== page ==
Full-court press for ‘paycheck protection’ hits Pennsylvania
By Andrew Staub | PA Independent
HARRISBURG, Pa. — State Sen. Scott Wagner complained Monday that “paycheck protection” legislation isn’t getting the attention it deserves.
That could change this week, as advocates of the legislation take to the Senate floor, the silver screen and the Capitol to argue Pennsylvania shouldn’t collect dues, fair share fees and political money for public-sector unions.
“We can’t collect money for the NRA, Americans for Tax reform, our own re-election campaigns or any other political effort using [a] public employee payroll system,” Wagner, R-York, said, “and unions should not be allowed to engage in this activity that flies in the face of our laws, either.”
Wagner has some backup coming.
The political advocacy group Americans for Prosperity has planned a Wednesday rally at the Capitol, with conservative columnist Michelle Malkin expected to attend.
The Commonwealth Foundation, a free-market think tank based in Harrisburg, has also started airing commercials in Philadelphia calling attention to the paycheck protection issue.
It’s no coincidence the full-court press on paycheck protection is happening while lawmakers navigate the annual June budget scramble.
“This is typically when stuff happens and gets passed,” said Nathan Benefield, vice president of policy analysis for the Commonwealth Foundation.
This year, conservatives are hoping that means paycheck protection, which Benefield said could impact pension reform and liquor privatization, given the unions’ lobbying campaigns against them.
Bills in both the state Senate and House would end the automatic deductions. The House State Government committee will conduct a public hearing on the legislation Thursday, drawing more attention to the issue.
State Rep. Bryan Cutler, R-Lancaster, sponsor of the House bill, has painted it as a good-government initiative that’s necessary in the wake of scandals in which taxpayer resources were used for political purposes. To him, it’s more about ethics than the relatively minor costs associated with the deductions.
Still, Kevin Shivers, state director of the National Federation of Independent Business, said eliminating even the small expense of an “unnecessary function of government” would be a victory during a difficult budget season.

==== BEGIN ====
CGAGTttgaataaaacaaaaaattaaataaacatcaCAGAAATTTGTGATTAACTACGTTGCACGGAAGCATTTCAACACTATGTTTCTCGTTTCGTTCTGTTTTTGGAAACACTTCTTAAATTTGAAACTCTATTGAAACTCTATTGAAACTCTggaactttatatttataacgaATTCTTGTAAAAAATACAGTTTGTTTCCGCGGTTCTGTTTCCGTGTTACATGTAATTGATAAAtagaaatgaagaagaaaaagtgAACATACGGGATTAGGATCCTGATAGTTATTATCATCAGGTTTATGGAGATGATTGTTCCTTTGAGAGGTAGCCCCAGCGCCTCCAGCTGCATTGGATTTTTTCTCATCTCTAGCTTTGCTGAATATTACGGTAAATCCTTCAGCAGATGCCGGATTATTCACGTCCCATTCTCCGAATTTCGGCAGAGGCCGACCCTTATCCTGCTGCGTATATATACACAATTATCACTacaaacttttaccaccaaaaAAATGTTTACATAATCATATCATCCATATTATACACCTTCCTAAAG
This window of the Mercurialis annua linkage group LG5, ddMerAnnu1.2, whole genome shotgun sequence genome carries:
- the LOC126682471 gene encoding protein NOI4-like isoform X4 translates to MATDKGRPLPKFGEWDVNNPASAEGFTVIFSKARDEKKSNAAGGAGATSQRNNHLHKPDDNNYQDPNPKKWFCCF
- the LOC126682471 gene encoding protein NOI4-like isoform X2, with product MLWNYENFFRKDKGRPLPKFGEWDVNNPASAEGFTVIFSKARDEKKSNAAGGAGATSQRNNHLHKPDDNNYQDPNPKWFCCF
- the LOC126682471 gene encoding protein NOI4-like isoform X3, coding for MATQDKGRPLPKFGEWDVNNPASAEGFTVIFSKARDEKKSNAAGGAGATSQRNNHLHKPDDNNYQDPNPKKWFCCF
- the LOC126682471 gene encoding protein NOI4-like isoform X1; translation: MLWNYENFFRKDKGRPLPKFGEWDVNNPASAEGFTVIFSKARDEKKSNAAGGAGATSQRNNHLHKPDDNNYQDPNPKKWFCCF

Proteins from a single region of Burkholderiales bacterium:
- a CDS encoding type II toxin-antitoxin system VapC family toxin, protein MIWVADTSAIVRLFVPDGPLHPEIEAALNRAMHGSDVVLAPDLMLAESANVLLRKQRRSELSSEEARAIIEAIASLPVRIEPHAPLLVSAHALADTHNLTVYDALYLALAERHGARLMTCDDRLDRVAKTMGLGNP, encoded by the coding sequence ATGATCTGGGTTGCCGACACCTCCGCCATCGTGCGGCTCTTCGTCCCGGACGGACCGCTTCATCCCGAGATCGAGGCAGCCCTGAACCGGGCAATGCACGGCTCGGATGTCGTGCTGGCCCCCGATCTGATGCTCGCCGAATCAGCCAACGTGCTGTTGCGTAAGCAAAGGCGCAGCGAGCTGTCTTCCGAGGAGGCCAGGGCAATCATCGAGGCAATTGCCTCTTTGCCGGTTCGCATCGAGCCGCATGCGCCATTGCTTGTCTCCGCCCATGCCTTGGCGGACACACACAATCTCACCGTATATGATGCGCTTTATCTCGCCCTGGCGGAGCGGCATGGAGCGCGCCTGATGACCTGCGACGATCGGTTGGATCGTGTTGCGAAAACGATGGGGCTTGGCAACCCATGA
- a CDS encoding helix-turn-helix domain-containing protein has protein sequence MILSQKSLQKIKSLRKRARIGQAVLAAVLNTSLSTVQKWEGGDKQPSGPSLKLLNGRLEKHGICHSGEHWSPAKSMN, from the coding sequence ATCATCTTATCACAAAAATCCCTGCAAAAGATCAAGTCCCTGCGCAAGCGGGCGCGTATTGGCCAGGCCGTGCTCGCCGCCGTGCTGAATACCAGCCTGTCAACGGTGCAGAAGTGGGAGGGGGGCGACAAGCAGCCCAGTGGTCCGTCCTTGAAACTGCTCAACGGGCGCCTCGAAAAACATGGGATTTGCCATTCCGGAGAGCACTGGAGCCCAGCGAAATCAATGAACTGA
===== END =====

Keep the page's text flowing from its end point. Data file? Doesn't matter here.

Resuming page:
“Every journey begins with the first step,” Shivers said, including paycheck protection with pension and liquor privatization as three items he believes the Legislature must address.
Unions have vehemently opposed the legislation, saying it’s less about good government practices and more about shutting out the voice of organized labor. David Fillman, executive director of the American Federation of State, County and Municipal Employees Council 13, has called it “vindictive, just ‘get-the-union’” legislation.
Wendell Young IV, president of the United Food and Commercial Workers Local 1776, echoed that thought. He said paycheck protection supporters are painting an inaccurate picture that union members have no say when they have democratic control through the election of leaders, who determine how money is spent.
“That’s not the Commonwealth Foundation’s business, just like it’s not my business how the Commonwealth Foundation decides to spend its money,” Young said.
While Young worries about the possibility of the legislation passing, Cutler has said he’s open to finding a “reasonable middle ground.” In the meantime, there’s likely to be more union lobbying and speeches like Wagner’s.
While making his remarks, Wagner held up an edition of The Voice for Education, a Pennsylvania State Education Association publication. That particular issue, Wagner said, included endorsements for state Treasurer Rob McCord, who finished third in the race for the Democratic gubernatorial nomination.
“As anyone can plainly see, this is a blatantly political publication advocating the defeat of our governor, and it is being paid for with money that we are collecting,” Wagner said of the teacher’s union magazine.
A PSEA spokesman didn’t return phone messages seeking comment.
Staub can be reached at Andrew@PAIndependent.com. Follow @PAIndependent on Twitter for more.